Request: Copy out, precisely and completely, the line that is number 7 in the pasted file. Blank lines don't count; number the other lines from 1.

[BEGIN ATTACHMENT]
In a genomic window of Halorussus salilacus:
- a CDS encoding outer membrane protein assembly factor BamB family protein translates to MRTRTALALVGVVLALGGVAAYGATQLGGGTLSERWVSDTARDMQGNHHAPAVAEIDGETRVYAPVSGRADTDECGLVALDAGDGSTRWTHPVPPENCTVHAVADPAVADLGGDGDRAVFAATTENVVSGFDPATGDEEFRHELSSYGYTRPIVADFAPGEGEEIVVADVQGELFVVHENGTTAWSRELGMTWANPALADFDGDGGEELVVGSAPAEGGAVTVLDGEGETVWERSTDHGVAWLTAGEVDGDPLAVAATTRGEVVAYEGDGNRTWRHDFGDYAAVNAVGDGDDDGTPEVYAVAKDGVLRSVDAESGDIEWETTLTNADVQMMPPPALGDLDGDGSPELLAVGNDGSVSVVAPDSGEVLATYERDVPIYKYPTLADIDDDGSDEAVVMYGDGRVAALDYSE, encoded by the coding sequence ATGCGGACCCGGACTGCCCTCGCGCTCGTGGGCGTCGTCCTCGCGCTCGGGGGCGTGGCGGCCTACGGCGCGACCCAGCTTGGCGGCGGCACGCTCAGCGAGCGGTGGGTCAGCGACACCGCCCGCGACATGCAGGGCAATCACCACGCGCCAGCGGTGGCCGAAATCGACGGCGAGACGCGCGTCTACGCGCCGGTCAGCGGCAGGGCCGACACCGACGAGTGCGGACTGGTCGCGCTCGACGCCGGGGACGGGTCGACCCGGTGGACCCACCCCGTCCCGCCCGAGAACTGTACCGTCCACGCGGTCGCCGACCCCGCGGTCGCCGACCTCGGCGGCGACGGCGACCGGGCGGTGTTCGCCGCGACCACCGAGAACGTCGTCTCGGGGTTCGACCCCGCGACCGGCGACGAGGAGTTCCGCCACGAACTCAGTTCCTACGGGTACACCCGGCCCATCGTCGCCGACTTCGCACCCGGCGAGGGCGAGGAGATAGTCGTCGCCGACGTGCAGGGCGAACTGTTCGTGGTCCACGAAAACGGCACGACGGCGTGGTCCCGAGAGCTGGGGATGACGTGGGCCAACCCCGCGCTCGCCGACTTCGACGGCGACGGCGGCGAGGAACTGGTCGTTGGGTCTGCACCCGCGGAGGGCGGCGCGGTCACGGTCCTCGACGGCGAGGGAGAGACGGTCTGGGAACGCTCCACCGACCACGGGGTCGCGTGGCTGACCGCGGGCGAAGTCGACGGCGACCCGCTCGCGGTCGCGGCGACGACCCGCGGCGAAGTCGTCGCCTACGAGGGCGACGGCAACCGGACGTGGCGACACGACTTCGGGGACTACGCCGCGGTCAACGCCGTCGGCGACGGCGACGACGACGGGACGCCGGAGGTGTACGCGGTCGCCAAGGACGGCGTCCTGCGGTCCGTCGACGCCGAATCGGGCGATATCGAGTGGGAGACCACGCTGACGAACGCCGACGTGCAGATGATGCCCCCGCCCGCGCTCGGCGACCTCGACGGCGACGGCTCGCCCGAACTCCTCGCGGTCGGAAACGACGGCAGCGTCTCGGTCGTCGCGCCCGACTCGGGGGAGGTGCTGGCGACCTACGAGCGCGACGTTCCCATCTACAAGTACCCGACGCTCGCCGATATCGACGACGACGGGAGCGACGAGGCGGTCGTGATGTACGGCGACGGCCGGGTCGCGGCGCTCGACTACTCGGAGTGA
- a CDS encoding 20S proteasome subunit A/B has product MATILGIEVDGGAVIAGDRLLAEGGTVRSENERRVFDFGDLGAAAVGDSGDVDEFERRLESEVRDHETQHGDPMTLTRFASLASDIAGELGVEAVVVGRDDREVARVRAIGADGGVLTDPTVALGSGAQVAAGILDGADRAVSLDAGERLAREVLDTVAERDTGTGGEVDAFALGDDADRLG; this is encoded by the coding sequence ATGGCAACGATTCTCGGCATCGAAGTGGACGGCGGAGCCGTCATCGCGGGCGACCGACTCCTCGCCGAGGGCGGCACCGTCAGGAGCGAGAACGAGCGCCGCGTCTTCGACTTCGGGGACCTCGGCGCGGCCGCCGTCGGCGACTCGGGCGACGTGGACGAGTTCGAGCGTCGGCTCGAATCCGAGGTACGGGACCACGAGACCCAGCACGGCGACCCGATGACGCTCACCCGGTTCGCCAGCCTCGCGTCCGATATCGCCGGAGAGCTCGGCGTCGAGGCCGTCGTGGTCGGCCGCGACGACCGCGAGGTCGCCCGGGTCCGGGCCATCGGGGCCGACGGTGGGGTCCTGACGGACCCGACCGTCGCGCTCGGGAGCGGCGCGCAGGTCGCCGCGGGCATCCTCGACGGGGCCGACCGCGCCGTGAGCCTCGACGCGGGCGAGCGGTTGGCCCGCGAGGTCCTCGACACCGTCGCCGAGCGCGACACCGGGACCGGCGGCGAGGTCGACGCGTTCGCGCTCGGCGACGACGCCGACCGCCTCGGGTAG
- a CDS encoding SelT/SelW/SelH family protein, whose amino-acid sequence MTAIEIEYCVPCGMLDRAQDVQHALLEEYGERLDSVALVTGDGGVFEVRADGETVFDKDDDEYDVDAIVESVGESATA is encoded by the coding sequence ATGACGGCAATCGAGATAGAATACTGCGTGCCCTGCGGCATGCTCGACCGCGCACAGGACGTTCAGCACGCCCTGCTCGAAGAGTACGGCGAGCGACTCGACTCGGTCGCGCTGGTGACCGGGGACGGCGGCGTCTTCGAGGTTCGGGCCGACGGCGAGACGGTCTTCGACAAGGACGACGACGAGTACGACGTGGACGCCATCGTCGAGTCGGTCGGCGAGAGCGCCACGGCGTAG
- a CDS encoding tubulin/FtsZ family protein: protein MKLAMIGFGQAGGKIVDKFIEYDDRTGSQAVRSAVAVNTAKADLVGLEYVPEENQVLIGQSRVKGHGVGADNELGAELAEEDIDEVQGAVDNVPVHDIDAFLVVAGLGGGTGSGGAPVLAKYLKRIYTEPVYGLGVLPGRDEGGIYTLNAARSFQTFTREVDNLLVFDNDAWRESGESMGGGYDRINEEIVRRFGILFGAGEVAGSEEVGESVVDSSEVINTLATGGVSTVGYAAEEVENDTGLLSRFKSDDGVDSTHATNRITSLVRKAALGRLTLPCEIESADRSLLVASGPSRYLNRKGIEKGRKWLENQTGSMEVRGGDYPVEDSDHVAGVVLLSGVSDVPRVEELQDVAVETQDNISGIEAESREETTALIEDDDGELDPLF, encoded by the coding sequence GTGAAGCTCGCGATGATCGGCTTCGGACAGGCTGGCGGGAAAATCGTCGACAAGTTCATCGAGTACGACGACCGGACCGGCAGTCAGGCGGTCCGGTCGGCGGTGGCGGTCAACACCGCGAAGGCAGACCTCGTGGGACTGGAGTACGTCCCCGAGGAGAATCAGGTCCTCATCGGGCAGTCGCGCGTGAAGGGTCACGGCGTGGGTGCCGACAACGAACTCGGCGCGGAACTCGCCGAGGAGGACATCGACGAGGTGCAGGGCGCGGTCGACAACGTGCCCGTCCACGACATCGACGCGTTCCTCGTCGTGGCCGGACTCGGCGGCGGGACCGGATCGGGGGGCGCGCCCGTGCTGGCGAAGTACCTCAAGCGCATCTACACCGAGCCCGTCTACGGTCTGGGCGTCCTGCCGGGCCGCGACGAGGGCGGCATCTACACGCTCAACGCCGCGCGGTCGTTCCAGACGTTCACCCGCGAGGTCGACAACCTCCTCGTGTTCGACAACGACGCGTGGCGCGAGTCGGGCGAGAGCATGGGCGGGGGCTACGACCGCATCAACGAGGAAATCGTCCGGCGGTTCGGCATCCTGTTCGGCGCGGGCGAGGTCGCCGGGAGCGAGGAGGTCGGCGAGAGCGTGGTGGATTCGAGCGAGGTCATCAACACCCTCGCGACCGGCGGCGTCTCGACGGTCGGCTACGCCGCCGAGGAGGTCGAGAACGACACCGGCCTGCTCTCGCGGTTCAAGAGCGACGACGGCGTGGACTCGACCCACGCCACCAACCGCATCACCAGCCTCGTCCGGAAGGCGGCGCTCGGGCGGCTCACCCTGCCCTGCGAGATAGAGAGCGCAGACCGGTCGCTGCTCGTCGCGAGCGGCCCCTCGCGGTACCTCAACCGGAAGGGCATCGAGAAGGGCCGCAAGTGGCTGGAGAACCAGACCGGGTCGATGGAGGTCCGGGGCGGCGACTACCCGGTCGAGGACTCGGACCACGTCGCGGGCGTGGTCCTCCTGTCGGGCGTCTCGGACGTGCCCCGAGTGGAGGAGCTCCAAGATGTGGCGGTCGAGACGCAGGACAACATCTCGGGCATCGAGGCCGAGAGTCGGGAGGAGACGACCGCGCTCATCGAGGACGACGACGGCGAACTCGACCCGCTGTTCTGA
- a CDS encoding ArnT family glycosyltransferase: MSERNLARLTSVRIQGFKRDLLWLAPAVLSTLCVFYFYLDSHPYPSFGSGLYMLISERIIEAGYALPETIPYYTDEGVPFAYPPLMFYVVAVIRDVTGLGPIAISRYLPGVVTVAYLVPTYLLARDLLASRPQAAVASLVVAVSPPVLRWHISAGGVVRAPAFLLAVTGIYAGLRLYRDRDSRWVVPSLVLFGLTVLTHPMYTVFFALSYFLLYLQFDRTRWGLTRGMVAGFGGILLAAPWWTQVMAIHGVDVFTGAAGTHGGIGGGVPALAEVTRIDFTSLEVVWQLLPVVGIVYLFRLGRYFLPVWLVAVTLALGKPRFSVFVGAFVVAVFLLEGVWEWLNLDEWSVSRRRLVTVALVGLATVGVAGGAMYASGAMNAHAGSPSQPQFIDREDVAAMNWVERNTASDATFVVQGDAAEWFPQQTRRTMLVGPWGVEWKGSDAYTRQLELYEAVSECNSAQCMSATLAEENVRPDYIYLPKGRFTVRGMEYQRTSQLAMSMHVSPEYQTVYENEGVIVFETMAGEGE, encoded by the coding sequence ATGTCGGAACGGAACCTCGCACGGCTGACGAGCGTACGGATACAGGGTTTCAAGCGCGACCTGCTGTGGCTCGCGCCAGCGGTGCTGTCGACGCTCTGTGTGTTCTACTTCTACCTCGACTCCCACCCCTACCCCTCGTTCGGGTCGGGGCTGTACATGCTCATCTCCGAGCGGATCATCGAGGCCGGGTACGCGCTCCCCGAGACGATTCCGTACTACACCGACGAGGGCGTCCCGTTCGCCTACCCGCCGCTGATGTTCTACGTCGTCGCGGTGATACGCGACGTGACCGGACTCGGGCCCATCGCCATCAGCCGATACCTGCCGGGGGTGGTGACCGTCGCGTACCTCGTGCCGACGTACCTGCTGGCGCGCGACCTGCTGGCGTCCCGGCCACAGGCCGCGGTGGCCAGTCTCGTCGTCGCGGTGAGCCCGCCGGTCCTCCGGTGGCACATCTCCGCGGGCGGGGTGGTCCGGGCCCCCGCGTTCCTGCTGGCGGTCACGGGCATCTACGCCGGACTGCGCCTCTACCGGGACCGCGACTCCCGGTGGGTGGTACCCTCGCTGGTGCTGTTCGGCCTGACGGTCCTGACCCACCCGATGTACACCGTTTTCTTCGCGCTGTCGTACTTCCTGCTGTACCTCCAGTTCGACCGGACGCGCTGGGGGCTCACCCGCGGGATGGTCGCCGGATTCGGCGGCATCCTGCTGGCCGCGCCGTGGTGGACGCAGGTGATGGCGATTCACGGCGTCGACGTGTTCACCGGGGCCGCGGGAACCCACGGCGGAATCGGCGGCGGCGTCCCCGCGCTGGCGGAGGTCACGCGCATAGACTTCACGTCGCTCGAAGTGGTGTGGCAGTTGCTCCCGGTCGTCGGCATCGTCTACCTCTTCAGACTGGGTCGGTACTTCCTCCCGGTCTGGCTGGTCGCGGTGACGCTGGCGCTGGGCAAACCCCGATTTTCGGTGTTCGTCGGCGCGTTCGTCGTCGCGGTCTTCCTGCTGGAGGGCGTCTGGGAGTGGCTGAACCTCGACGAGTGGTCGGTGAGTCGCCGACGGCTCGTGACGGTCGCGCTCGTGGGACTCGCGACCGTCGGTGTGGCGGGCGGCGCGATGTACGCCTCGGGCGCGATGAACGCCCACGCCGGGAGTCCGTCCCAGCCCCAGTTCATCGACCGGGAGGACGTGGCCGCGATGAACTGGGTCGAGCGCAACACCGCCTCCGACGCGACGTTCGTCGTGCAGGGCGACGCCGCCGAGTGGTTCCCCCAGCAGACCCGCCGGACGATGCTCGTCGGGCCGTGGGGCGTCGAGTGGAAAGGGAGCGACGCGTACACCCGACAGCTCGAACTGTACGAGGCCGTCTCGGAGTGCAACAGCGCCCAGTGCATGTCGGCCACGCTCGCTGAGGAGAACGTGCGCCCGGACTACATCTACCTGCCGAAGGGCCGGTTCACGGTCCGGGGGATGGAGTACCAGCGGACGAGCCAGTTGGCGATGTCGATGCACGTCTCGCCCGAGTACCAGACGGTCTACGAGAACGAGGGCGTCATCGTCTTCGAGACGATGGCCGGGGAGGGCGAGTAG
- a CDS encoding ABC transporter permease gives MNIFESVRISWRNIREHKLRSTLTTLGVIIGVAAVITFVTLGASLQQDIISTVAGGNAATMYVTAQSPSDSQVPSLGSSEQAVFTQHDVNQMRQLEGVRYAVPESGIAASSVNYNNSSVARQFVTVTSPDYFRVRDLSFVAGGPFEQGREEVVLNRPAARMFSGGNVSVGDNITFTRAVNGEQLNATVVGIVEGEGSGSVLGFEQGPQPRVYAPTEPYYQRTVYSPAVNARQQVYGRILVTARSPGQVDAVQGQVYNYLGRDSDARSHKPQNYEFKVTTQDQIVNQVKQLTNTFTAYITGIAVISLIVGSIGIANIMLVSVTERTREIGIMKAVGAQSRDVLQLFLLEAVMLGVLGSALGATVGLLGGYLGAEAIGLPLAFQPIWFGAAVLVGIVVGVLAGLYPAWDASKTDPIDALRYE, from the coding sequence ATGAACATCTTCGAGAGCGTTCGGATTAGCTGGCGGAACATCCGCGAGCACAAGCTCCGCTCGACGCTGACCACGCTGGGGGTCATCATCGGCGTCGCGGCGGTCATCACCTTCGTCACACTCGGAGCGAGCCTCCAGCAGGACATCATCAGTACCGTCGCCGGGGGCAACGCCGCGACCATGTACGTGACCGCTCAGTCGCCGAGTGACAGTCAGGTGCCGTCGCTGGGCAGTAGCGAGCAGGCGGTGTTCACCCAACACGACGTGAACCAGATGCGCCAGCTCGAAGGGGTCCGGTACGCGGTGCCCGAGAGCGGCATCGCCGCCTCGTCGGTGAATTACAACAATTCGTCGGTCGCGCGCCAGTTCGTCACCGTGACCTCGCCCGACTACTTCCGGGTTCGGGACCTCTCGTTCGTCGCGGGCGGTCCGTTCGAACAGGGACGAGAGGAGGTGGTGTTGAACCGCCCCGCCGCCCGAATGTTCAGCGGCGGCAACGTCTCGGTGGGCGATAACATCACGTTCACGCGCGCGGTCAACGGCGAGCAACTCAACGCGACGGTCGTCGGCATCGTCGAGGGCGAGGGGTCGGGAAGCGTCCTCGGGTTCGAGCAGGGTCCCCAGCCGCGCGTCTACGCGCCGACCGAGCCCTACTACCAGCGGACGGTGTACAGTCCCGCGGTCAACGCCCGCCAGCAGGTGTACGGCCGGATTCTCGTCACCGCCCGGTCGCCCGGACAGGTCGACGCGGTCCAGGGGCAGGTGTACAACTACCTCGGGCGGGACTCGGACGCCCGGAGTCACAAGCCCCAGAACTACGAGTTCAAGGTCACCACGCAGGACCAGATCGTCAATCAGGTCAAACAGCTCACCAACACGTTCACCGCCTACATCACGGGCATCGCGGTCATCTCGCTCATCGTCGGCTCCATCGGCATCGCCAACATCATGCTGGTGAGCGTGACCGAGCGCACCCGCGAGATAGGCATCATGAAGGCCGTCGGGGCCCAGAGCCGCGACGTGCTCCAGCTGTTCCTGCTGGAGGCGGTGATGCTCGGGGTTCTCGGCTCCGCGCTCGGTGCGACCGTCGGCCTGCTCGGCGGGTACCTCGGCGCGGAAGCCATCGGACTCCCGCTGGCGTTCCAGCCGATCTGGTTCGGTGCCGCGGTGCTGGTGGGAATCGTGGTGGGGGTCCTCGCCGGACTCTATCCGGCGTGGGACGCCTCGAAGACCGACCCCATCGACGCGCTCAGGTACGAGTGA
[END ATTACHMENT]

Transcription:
- a CDS encoding ABC transporter permease gives MNIFESVRISWRNIREHKLRSTLTTLGVIIGVAAVITFVTLGASLQQDIISTVAGGNAATMYVTAQSPSDSQVPSLGSSEQAVFTQHDVNQMRQLEGVRYAVPESGIAASSVNYNNSSVARQFVTVTSPDYFRVRDLSFVAGGPFEQGREEVVLNRPAARMFSGGNVSVGDNITFTRAVNGEQLNATVVGIVEGEGSGSVLGFEQGPQPRVYAPTEPYYQRTVYSPAVNARQQVYGRILVTARSPGQVDAVQGQVYNYLGRDSDARSHKPQNYEFKVTTQDQIVNQVKQLTNTFTAYITGIAVISLIVGSIGIANIMLVSVTERTREIGIMKAVGAQSRDVLQLFLLEAVMLGVLGSALGATVGLLGGYLGAEAIGLPLAFQPIWFGAAVLVGIVVGVLAGLYPAWDASKTDPIDALRYE, from the coding sequence ATGAACATCTTCGAGAGCGTTCGGATTAGCTGGCGGAACATCCGCGAGCACAAGCTCCGCTCGACGCTGACCACGCTGGGGGTCATCATCGGCGTCGCGGCGGTCATCACCTTCGTCACACTCGGAGCGAGCCTCCAGCAGGACATCATCAGTACCGTCGCCGGGGGCAACGCCGCGACCATGTACGTGACCGCTCAGTCGCCGAGTGACAGTCAGGTGCCGTCGCTGGGCAGTAGCGAGCAGGCGGTGTTCACCCAACACGACGTGAACCAGATGCGCCAGCTCGAAGGGGTCCGGTACGCGGTGCCCGAGAGCGGCATCGCCGCCTCGTCGGTGAATTACAACAATTCGTCGGTCGCGCGCCAGTTCGTCACCGTGACCTCGCCCGACTACTTCCGGGTTCGGGACCTCTCGTTCGTCGCGGGCGGTCCGTTCGAACAGGGACGAGAGGAGGTGGTGTTGAACCGCCCCGCCGCCCGAATGTTCAGCGGCGGCAACGTCTCGGTGGGCGATAACATCACGTTCACGCGCGCGGTCAACGGCGAGCAACTCAACGCGACGGTCGTCGGCATCGTCGAGGGCGAGGGGTCGGGAAGCGTCCTCGGGTTCGAGCAGGGTCCCCAGCCGCGCGTCTACGCGCCGACCGAGCCCTACTACCAGCGGACGGTGTACAGTCCCGCGGTCAACGCCCGCCAGCAGGTGTACGGCCGGATTCTCGTCACCGCCCGGTCGCCCGGACAGGTCGACGCGGTCCAGGGGCAGGTGTACAACTACCTCGGGCGGGACTCGGACGCCCGGAGTCACAAGCCCCAGAACTACGAGTTCAAGGTCACCACGCAGGACCAGATCGTCAATCAGGTCAAACAGCTCACCAACACGTTCACCGCCTACATCACGGGCATCGCGGTCATCTCGCTCATCGTCGGCTCCATCGGCATCGCCAACATCATGCTGGTGAGCGTGACCGAGCGCACCCGCGAGATAGGCATCATGAAGGCCGTCGGGGCCCAGAGCCGCGACGTGCTCCAGCTGTTCCTGCTGGAGGCGGTGATGCTCGGGGTTCTCGGCTCCGCGCTCGGTGCGACCGTCGGCCTGCTCGGCGGGTACCTCGGCGCGGAAGCCATCGGACTCCCGCTGGCGTTCCAGCCGATCTGGTTCGGTGCCGCGGTGCTGGTGGGAATCGTGGTGGGGGTCCTCGCCGGACTCTATCCGGCGTGGGACGCCTCGAAGACCGACCCCATCGACGCGCTCAGGTACGAGTGA